The Belgian institution CIM (Centre for Information about Media) publishes national circulation figures for all written, audiovisual and web-based media in Belgium. The top ten best selling papers according to their website [2] are Het Laatste Nieuws, 317,715; Het Nieuwsblad, 245,209; SUD Presse (group of papers focused on community specific content), 147,749; Het Belang van Limburg, 121,428; Le Soir, 113,780; Vers l’avenir, 109,287 (group of papers focused on community specific content); La Dernière Heure, 107,583; De Standaard, 104,758; Het Volk, 77,025 and De Morgen, 73,784.

India

The 2009 Indian Readership Survey findings shows that the largest read local language newspapers to be Dainik Jagran (with 55.7 million readers) and Dainik Bhaskar (with 44.9 million readers), both published in Hindi. The Times of India is the most widely read English language newspaper (13.3 million), followed by Hindustan Times (6.3 million), The Hindu (5.2 million). The New Indian Express is another widely-read English language newspaper (1.8 million}. Malayala Manorama newspaper which is published in Malayalam from Kerala, currently has a readership of over 0.5 million (with a circulation base of over 1.8 million copies) has the least circulation in regional languages.

Japan

The 2004 circulation figures for the morning and evening editions of Japan's largest newspapers: Yomiuri Shimbun, 14,067,000; The Asahi Shimbun, 12,121,000; Mainichi Shimbun, 5,587,000; Seikyou Shimbun, 5,500,000; Nihon Keizai Shimbun, 4,635,000; Chunichi Shimbun/Tokyo Shimbun,4,512,000; Tokyo Sports, 2,425,000; Sankei Shimbun, 2,757,000; Nikkan Sports, 1,965,000; Hokkaido Shimbun, 1,896,594; Sports Nippon, 1,711,000; The Nikkan Gendai, 1,686,000; Akahata, 1,683,000; Yukan Fuji, 1,559,000; Shizuoka Shimbun, 1,479,000; Sankei Sports, 1,368,000; Hochi Shimbun, 1,354,000; Daily Sports, 999,000.

Turkey

The top 10 best selling papers are: Zaman, 815,132; Posta, 520,654; Hürriyet, 443,545; Sabah, 346,333; Milliyet, 240,439; Habertürk, 218,063; Vatan, 199,871; Pas Fotomaç, 175,456; Fanatik, 163,379; Sözcü, 150,910 netgazete.com.

United Kingdom

Best-selling papers as of July 2, 2006, according to the Audit Bureau of Circulations, [3] are the News of the World (Sunday only), 3,471,415; The Sun, 3,148,700 and The Daily Mail, 2,340,255.

United States

The heyday of the newspaper industry was the 1940s, but the percentage of Americans reading newspapers began to decline with the increased competition from radio, television and, more recently, the Internet. A growing population helped the absolute circulation numbers continue to increase until the 1970s, where it remained stable until the 1990s, when absolute circulation numbers began declining.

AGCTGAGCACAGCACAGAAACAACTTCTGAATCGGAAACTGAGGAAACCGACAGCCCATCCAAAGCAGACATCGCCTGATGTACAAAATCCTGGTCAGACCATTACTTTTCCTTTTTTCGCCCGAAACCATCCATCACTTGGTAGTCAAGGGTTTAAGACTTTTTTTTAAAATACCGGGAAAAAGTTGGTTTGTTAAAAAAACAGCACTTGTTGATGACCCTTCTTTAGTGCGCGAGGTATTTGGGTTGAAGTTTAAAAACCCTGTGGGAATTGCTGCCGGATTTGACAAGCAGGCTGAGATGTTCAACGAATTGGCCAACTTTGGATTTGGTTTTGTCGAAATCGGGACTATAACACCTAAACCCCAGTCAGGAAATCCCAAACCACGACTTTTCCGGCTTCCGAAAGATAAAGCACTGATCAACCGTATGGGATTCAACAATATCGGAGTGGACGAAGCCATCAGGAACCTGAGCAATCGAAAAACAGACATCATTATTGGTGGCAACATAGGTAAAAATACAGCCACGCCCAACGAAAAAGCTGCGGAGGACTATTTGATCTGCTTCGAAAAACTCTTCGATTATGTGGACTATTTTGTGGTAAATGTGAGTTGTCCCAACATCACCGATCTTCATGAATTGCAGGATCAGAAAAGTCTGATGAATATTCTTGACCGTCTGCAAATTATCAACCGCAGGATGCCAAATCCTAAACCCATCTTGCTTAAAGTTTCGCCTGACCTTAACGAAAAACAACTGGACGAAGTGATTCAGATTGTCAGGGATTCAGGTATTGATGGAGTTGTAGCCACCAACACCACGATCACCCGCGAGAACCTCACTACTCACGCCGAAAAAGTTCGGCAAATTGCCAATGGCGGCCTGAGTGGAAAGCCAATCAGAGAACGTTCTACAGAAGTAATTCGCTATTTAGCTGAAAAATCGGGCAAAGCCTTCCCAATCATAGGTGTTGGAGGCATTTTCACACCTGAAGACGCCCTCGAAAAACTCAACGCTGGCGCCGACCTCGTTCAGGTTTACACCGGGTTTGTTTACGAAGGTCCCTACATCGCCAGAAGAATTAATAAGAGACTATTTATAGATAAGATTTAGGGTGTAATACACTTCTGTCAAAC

Newspaper circulation numbers are reported to the Audit Bureau of Circulations. Best-selling papers as of March 31, 2010 in the U.S.A., according to the Audit Bureau of Circulations, are the Wall Street Journal at number one with 2,092,523 copies sold daily (up 0.5% from the previous year, making it the only newspaper in the country that is actually growing in terms or readership); USA Today at number two with 1,826,622 copies sold daily (down 13.8% from the previous year), and The New York Times is third with a circulation of 951,063 (down 8.47% from the previous year. Overall, newspaper circulation is down 8.7% nationally compared to the previous year.

Canada

The most widely read paper in the country is the Toronto Star, which, as of the six-month period ending on March 31, 2007, averaged 634,886 copies sold on Saturday, 436,694 Monday to Friday, and 442,265 on Sunday. [4] The second most widely read paper is Toronto-based national newspaper The Globe and Mail, which averaged 410,285 copies on Saturdays, and 322,807 Monday to Friday. The most widely read French-language newspaper is Le Journal de Montréal, which averaged 319,899 copies on Saturday, 267,404 Monday to Friday, and 264,733 on Sunday. Unlike in the United States, newspapers in Canada published their biggest and mostly widely read editions on Saturdays, and most papers don't.

See also

External links